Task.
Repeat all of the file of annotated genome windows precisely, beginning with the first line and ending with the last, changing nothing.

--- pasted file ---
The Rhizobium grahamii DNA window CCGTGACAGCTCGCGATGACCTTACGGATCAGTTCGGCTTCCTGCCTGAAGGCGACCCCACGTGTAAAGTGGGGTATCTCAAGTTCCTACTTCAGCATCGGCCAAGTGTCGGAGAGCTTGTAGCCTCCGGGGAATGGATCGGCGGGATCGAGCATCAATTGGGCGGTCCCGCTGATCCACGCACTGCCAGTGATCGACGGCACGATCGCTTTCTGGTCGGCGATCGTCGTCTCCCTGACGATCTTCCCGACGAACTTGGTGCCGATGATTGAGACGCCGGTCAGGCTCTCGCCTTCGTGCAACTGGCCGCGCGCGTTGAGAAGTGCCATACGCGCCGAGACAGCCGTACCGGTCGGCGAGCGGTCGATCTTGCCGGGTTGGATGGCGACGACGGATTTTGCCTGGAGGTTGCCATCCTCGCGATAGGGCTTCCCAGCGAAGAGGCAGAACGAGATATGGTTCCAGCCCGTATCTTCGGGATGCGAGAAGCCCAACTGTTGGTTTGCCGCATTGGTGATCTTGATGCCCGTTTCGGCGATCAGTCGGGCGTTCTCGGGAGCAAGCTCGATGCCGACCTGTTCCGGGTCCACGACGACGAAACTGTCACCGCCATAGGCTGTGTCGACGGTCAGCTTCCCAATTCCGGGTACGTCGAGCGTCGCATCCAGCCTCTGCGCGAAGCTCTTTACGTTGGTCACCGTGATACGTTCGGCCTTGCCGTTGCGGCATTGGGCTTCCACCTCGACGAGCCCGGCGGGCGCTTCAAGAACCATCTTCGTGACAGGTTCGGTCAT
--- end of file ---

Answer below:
The Rhizobium grahamii DNA window CCGTGACAGCTCGCGATGACCTTACGGATCAGTTCGGCTTCCTGCCTGAAGGCGACCCCACGTGTAAAGTGGGGTATCTCAAGTTCCTACTTCAGCATCGGCCAAGTGTCGGAGAGCTTGTAGCCTCCGGGGAATGGATCGGCGGGATCGAGCATCAATTGGGCGGTCCCGCTGATCCACGCACTGCCAGTGATCGACGGCACGATCGCTTTCTGGTCGGCGATCGTCGTCTCCCTGACGATCTTCCCGACGAACTTGGTGCCGATGATTGAGACGCCGGTCAGGCTCTCGCCTTCGTGCAACTGGCCGCGCGCGTTGAGAAGTGCCATACGCGCCGAGACAGCCGTACCGGTCGGCGAGCGGTCGATCTTGCCGGGTTGGATGGCGACGACGGATTTTGCCTGGAGGTTGCCATCCTCGCGATAGGGCTTCCCAGCGAAGAGGCAGAACGAGATATGGTTCCAGCCCGTATCTTCGGGATGCGAGAAGCCCAACTGTTGGTTTGCCGCATTGGTGATCTTGATGCCCGTTTCGGCGATCAGTCGGGCGTTCTCGGGAGCAAGCTCGATGCCGACCTGTTCCGGGTCCACGACGACGAAACTGTCACCGCCATAGGCTGTGTCGACGGTCAGCTTCCCAATTCCGGGTACGTCGAGCGTCGCATCCAGCCTCTGCGCGAAGCTCTTTACGTTGGTCACCGTGATACGTTCGGCCTTGCCGTTGCGGCATTGGGCTTCCACCTCGACGAGCCCGGCGGGCGCTTCAAGAACCATCTTCGTGACAGGTTCGGTCAT